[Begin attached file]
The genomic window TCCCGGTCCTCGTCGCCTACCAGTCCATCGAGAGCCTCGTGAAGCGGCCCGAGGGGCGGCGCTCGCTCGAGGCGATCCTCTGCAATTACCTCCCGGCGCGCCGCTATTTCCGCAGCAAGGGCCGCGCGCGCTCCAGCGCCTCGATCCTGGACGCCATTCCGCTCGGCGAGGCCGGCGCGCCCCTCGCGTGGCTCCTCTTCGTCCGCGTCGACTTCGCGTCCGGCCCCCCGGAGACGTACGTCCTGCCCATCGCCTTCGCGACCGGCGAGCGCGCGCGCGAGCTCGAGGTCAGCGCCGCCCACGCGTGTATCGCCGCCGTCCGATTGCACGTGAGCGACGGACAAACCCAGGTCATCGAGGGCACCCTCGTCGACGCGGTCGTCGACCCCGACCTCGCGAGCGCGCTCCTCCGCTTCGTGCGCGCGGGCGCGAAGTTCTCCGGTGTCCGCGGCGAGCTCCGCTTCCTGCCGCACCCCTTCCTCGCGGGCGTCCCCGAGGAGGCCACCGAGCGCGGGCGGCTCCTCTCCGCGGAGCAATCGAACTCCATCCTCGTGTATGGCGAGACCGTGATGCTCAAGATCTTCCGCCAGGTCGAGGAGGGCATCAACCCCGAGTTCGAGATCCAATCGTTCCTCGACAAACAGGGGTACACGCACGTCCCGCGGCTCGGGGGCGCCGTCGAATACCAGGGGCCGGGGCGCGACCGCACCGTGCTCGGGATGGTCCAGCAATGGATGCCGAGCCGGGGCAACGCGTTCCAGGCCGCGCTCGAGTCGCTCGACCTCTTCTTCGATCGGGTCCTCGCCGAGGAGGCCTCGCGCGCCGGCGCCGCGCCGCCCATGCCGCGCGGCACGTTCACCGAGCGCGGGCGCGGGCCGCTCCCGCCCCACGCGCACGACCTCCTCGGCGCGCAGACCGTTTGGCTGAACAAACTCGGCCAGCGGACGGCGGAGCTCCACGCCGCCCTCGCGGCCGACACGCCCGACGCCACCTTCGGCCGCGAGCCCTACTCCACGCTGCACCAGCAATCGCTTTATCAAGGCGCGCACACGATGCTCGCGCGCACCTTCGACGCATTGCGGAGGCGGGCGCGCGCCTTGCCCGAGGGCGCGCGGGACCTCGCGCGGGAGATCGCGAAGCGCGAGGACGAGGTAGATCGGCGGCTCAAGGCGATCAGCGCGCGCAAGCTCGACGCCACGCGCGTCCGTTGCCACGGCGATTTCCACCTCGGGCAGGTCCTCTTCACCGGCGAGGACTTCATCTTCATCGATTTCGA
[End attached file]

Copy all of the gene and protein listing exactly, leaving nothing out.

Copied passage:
The genomic window TCCCGGTCCTCGTCGCCTACCAGTCCATCGAGAGCCTCGTGAAGCGGCCCGAGGGGCGGCGCTCGCTCGAGGCGATCCTCTGCAATTACCTCCCGGCGCGCCGCTATTTCCGCAGCAAGGGCCGCGCGCGCTCCAGCGCCTCGATCCTGGACGCCATTCCGCTCGGCGAGGCCGGCGCGCCCCTCGCGTGGCTCCTCTTCGTCCGCGTCGACTTCGCGTCCGGCCCCCCGGAGACGTACGTCCTGCCCATCGCCTTCGCGACCGGCGAGCGCGCGCGCGAGCTCGAGGTCAGCGCCGCCCACGCGTGTATCGCCGCCGTCCGATTGCACGTGAGCGACGGACAAACCCAGGTCATCGAGGGCACCCTCGTCGACGCGGTCGTCGACCCCGACCTCGCGAGCGCGCTCCTCCGCTTCGTGCGCGCGGGCGCGAAGTTCTCCGGTGTCCGCGGCGAGCTCCGCTTCCTGCCGCACCCCTTCCTCGCGGGCGTCCCCGAGGAGGCCACCGAGCGCGGGCGGCTCCTCTCCGCGGAGCAATCGAACTCCATCCTCGTGTATGGCGAGACCGTGATGCTCAAGATCTTCCGCCAGGTCGAGGAGGGCATCAACCCCGAGTTCGAGATCCAATCGTTCCTCGACAAACAGGGGTACACGCACGTCCCGCGGCTCGGGGGCGCCGTCGAATACCAGGGGCCGGGGCGCGACCGCACCGTGCTCGGGATGGTCCAGCAATGGATGCCGAGCCGGGGCAACGCGTTCCAGGCCGCGCTCGAGTCGCTCGACCTCTTCTTCGATCGGGTCCTCGCCGAGGAGGCCTCGCGCGCCGGCGCCGCGCCGCCCATGCCGCGCGGCACGTTCACCGAGCGCGGGCGCGGGCCGCTCCCGCCCCACGCGCACGACCTCCTCGGCGCGCAGACCGTTTGGCTGAACAAACTCGGCCAGCGGACGGCGGAGCTCCACGCCGCCCTCGCGGCCGACACGCCCGACGCCACCTTCGGCCGCGAGCCCTACTCCACGCTGCACCAGCAATCGCTTTATCAAGGCGCGCACACGATGCTCGCGCGCACCTTCGACGCATTGCGGAGGCGGGCGCGCGCCTTGCCCGAGGGCGCGCGGGACCTCGCGCGGGAGATCGCGAAGCGCGAGGACGAGGTAGATCGGCGGCTCAAGGCGATCAGCGCGCGCAAGCTCGACGCCACGCGCGTCCGTTGCCACGGCGATTTCCACCTCGGGCAGGTCCTCTTCACCGGCGAGGACTTCATCTTCATCGATTTCGA